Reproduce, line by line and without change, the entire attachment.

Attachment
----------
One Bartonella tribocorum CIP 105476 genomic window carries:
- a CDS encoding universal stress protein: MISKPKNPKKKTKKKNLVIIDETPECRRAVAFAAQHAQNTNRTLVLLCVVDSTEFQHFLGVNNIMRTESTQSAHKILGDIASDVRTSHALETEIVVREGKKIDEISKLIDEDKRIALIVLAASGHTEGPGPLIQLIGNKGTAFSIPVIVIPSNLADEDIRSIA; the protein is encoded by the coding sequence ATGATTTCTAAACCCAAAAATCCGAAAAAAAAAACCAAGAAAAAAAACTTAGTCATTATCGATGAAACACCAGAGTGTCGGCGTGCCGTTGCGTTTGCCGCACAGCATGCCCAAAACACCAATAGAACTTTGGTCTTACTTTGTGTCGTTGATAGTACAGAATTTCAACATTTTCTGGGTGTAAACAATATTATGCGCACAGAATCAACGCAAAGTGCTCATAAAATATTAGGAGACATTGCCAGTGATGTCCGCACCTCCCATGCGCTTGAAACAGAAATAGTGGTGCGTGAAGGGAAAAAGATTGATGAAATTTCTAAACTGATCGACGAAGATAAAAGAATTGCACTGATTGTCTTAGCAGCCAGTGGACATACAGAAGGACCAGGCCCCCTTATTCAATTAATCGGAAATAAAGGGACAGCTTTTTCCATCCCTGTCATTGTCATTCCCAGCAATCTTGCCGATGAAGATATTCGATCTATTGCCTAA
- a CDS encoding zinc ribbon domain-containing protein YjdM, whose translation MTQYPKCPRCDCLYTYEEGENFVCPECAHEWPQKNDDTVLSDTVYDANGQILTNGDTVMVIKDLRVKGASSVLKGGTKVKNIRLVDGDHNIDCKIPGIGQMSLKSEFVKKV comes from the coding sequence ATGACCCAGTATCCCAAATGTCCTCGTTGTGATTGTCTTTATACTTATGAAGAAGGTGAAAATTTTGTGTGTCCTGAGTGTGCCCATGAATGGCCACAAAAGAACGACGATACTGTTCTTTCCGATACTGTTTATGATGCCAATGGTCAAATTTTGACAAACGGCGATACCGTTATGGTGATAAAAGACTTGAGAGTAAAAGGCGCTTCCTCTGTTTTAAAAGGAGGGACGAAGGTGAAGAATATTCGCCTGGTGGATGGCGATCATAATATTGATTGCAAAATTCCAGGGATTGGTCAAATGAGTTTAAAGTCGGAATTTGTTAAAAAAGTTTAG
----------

One Bartonella tribocorum CIP 105476 genomic window carries:
- a CDS encoding universal stress protein: MISKPKNPKKKTKKKNLVIIDETPECRRAVAFAAQHAQNTNRTLVLLCVVDSTEFQHFLGVNNIMRTESTQSAHKILGDIASDVRTSHALETEIVVREGKKIDEISKLIDEDKRIALIVLAASGHTEGPGPLIQLIGNKGTAFSIPVIVIPSNLADEDIRSIA; the protein is encoded by the coding sequence ATGATTTCTAAACCCAAAAATCCGAAAAAAAAAACCAAGAAAAAAAACTTAGTCATTATCGATGAAACACCAGAGTGTCGGCGTGCCGTTGCGTTTGCCGCACAGCATGCCCAAAACACCAATAGAACTTTGGTCTTACTTTGTGTCGTTGATAGTACAGAATTTCAACATTTTCTGGGTGTAAACAATATTATGCGCACAGAATCAACGCAAAGTGCTCATAAAATATTAGGAGACATTGCCAGTGATGTCCGCACCTCCCATGCGCTTGAAACAGAAATAGTGGTGCGTGAAGGGAAAAAGATTGATGAAATTTCTAAACTGATCGACGAAGATAAAAGAATTGCACTGATTGTCTTAGCAGCCAGTGGACATACAGAAGGACCAGGCCCCCTTATTCAATTAATCGGAAATAAAGGGACAGCTTTTTCCATCCCTGTCATTGTCATTCCCAGCAATCTTGCCGATGAAGATATTCGATCTATTGCCTAA
- a CDS encoding zinc ribbon domain-containing protein YjdM, whose translation MTQYPKCPRCDCLYTYEEGENFVCPECAHEWPQKNDDTVLSDTVYDANGQILTNGDTVMVIKDLRVKGASSVLKGGTKVKNIRLVDGDHNIDCKIPGIGQMSLKSEFVKKV comes from the coding sequence ATGACCCAGTATCCCAAATGTCCTCGTTGTGATTGTCTTTATACTTATGAAGAAGGTGAAAATTTTGTGTGTCCTGAGTGTGCCCATGAATGGCCACAAAAGAACGACGATACTGTTCTTTCCGATACTGTTTATGATGCCAATGGTCAAATTTTGACAAACGGCGATACCGTTATGGTGATAAAAGACTTGAGAGTAAAAGGCGCTTCCTCTGTTTTAAAAGGAGGGACGAAGGTGAAGAATATTCGCCTGGTGGATGGCGATCATAATATTGATTGCAAAATTCCAGGGATTGGTCAAATGAGTTTAAAGTCGGAATTTGTTAAAAAAGTTTAG